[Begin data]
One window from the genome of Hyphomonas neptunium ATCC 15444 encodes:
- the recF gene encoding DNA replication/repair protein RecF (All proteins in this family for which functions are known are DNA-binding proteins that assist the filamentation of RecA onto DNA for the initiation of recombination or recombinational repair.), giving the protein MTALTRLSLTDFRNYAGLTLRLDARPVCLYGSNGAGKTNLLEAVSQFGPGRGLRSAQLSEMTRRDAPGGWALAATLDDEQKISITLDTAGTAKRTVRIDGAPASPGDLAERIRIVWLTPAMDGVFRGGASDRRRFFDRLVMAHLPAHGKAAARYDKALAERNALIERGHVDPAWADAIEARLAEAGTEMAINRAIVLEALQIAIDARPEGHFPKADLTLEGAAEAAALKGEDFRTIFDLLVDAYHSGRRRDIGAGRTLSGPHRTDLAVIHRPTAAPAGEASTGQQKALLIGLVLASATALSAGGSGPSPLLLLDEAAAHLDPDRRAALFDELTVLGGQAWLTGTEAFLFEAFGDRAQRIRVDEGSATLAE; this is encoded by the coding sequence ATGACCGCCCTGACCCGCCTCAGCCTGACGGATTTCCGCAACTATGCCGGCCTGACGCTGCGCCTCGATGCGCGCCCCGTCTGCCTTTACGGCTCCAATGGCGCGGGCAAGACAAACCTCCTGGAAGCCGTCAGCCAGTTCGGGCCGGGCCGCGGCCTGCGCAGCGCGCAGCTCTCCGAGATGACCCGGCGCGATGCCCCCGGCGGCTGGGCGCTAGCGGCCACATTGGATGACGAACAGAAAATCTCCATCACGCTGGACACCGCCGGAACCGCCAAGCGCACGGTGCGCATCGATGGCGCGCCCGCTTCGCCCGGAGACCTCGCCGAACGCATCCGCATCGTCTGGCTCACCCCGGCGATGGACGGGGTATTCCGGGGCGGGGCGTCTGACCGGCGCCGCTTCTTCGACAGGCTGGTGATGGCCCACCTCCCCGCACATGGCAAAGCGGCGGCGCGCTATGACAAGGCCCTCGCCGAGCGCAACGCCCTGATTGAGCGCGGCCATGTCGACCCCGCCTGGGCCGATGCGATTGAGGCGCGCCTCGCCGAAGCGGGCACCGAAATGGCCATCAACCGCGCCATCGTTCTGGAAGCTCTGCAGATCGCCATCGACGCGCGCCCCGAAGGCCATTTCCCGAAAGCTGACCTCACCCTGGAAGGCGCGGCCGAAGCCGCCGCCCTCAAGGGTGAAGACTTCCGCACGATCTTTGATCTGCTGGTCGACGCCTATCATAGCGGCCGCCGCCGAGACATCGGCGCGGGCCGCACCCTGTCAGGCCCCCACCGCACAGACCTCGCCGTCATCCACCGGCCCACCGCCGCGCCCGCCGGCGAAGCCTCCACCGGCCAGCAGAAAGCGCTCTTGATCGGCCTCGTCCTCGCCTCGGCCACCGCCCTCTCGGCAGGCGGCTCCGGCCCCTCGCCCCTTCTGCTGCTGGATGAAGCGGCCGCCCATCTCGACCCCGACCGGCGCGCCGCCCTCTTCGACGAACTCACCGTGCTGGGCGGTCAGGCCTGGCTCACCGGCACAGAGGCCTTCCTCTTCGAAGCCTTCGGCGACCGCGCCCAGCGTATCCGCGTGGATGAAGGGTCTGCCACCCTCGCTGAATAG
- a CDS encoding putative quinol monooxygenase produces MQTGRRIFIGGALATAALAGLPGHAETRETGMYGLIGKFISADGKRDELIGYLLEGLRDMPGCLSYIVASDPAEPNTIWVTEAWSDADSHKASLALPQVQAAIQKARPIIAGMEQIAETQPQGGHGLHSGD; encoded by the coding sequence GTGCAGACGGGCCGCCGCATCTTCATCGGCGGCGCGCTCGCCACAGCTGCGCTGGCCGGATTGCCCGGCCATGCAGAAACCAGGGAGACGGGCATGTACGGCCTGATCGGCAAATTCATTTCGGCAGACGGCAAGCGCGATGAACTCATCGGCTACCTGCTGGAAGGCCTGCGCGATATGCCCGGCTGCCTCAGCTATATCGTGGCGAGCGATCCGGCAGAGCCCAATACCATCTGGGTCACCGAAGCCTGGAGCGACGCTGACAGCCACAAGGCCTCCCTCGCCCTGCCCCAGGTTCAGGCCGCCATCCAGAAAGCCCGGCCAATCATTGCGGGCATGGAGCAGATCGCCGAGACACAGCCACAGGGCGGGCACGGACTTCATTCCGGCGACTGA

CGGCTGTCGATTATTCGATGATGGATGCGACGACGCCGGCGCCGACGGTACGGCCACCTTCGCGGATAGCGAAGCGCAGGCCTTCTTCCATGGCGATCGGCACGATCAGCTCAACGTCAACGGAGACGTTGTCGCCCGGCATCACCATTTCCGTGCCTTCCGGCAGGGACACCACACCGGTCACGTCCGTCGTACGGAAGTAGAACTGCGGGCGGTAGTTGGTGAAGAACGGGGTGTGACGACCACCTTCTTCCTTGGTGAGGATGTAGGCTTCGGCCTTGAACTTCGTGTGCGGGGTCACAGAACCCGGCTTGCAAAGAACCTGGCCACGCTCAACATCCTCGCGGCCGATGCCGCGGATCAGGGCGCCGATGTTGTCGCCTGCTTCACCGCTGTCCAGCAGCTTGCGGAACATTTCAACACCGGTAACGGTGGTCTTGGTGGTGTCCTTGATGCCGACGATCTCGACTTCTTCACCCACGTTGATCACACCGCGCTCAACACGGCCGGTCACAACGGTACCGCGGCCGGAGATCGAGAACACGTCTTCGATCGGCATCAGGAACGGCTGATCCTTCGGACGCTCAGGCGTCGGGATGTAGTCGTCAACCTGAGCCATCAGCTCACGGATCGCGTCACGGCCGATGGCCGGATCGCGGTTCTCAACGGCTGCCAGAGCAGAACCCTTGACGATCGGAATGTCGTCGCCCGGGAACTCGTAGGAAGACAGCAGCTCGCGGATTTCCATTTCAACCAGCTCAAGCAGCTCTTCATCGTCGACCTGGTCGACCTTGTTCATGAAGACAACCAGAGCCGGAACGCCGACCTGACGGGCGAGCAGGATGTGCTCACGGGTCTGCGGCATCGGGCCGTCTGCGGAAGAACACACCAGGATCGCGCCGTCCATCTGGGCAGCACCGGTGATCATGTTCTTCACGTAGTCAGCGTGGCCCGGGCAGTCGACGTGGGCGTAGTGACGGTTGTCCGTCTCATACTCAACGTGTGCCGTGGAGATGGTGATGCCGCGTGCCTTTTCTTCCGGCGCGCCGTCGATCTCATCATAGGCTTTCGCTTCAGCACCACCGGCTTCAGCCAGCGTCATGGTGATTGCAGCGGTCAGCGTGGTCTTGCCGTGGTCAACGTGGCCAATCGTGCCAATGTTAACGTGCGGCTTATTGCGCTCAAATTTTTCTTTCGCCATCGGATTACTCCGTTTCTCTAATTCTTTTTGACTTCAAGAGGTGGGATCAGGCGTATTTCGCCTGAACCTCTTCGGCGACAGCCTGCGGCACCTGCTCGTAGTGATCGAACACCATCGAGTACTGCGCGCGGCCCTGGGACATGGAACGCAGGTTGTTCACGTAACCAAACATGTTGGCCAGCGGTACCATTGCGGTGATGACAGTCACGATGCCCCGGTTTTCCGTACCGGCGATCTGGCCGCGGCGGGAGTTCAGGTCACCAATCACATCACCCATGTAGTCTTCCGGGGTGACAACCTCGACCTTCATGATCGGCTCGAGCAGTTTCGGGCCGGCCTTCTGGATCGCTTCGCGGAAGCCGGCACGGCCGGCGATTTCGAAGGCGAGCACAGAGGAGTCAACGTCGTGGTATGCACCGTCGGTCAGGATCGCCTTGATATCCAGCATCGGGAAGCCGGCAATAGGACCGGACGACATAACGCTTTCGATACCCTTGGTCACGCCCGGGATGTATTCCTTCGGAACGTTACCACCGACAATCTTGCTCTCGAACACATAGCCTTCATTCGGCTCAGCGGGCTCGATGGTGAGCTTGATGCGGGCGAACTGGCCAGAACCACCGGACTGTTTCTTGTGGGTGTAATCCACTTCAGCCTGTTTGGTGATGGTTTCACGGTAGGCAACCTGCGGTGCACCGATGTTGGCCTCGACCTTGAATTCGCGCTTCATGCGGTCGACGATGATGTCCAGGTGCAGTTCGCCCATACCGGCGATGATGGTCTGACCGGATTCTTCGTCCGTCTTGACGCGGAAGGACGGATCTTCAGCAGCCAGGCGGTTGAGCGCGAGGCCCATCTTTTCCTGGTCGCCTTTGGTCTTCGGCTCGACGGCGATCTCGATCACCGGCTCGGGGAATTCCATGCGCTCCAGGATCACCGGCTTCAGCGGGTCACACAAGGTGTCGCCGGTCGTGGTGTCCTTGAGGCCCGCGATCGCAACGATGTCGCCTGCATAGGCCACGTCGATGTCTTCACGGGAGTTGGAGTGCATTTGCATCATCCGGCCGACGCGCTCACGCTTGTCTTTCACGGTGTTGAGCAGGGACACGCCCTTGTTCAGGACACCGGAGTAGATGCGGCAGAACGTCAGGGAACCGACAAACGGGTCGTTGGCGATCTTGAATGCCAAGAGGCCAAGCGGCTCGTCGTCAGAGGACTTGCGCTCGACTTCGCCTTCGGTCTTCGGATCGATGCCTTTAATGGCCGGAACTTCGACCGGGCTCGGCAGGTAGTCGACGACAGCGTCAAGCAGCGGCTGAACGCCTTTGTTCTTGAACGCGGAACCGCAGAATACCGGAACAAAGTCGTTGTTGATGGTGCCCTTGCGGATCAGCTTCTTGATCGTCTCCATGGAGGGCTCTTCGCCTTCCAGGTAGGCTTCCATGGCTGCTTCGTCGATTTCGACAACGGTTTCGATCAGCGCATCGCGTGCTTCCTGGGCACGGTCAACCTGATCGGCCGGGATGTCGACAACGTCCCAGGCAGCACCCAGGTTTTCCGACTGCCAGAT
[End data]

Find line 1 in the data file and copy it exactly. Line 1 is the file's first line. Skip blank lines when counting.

One window from the genome of Hyphomonas neptunium ATCC 15444 encodes: